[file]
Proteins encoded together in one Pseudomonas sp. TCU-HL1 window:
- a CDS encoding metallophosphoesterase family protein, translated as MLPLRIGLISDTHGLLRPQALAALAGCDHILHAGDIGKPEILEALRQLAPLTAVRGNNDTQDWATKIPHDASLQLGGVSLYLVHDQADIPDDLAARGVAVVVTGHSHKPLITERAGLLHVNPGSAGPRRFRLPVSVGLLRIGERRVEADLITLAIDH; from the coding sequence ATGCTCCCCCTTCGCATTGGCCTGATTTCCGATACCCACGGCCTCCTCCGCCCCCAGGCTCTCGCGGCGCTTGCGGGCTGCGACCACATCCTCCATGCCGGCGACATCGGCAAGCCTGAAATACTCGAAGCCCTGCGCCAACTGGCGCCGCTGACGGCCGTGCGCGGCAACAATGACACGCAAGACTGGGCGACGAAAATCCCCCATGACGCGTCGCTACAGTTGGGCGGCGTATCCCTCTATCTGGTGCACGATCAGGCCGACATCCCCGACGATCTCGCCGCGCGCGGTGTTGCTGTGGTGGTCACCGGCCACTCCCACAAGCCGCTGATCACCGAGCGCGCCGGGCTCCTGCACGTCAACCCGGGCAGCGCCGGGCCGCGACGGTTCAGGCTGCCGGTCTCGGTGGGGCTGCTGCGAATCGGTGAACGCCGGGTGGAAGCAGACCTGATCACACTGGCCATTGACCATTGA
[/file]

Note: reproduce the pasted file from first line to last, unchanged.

Proteins encoded together in one Pseudomonas sp. TCU-HL1 window:
- a CDS encoding metallophosphoesterase family protein, translated as MLPLRIGLISDTHGLLRPQALAALAGCDHILHAGDIGKPEILEALRQLAPLTAVRGNNDTQDWATKIPHDASLQLGGVSLYLVHDQADIPDDLAARGVAVVVTGHSHKPLITERAGLLHVNPGSAGPRRFRLPVSVGLLRIGERRVEADLITLAIDH; from the coding sequence ATGCTCCCCCTTCGCATTGGCCTGATTTCCGATACCCACGGCCTCCTCCGCCCCCAGGCTCTCGCGGCGCTTGCGGGCTGCGACCACATCCTCCATGCCGGCGACATCGGCAAGCCTGAAATACTCGAAGCCCTGCGCCAACTGGCGCCGCTGACGGCCGTGCGCGGCAACAATGACACGCAAGACTGGGCGACGAAAATCCCCCATGACGCGTCGCTACAGTTGGGCGGCGTATCCCTCTATCTGGTGCACGATCAGGCCGACATCCCCGACGATCTCGCCGCGCGCGGTGTTGCTGTGGTGGTCACCGGCCACTCCCACAAGCCGCTGATCACCGAGCGCGCCGGGCTCCTGCACGTCAACCCGGGCAGCGCCGGGCCGCGACGGTTCAGGCTGCCGGTCTCGGTGGGGCTGCTGCGAATCGGTGAACGCCGGGTGGAAGCAGACCTGATCACACTGGCCATTGACCATTGA